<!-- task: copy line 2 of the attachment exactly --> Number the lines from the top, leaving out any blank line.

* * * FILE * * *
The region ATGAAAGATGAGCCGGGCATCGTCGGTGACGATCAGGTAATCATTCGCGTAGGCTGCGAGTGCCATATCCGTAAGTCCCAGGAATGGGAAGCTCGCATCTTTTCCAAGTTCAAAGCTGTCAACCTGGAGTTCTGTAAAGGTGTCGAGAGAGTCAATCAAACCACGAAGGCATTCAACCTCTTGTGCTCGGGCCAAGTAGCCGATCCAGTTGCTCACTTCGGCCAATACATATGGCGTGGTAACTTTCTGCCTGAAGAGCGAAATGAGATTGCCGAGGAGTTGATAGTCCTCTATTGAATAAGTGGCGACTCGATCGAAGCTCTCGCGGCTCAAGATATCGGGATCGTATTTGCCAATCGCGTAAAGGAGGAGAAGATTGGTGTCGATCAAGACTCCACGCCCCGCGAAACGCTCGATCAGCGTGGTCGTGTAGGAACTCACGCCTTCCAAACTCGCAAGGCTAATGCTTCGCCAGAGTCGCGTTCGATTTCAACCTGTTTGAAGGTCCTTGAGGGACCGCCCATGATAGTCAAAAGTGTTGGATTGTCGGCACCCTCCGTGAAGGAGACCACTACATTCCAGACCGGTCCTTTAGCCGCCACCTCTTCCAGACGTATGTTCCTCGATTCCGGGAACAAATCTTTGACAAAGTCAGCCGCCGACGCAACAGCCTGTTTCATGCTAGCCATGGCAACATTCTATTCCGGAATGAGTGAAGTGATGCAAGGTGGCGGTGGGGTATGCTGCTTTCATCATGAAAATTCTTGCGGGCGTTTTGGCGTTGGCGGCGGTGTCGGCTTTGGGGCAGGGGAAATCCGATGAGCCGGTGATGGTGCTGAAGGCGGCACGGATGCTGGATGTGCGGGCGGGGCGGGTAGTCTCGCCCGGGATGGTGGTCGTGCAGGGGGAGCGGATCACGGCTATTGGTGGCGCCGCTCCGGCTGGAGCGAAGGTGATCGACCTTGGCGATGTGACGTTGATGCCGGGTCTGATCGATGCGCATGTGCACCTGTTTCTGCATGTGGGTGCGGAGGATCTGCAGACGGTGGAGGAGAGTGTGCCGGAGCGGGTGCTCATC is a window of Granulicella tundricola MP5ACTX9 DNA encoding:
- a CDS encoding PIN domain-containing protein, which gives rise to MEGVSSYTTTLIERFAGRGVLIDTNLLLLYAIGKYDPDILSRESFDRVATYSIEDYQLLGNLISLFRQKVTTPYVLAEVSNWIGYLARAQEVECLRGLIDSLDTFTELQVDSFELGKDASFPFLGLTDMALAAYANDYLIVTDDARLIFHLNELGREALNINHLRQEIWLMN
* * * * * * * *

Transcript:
- a CDS encoding PIN domain-containing protein, which gives rise to MEGVSSYTTTLIERFAGRGVLIDTNLLLLYAIGKYDPDILSRESFDRVATYSIEDYQLLGNLISLFRQKVTTPYVLAEVSNWIGYLARAQEVECLRGLIDSLDTFTELQVDSFELGKDASFPFLGLTDMALAAYANDYLIVTDDARLIFHLNELGREALNINHLRQEIWLMN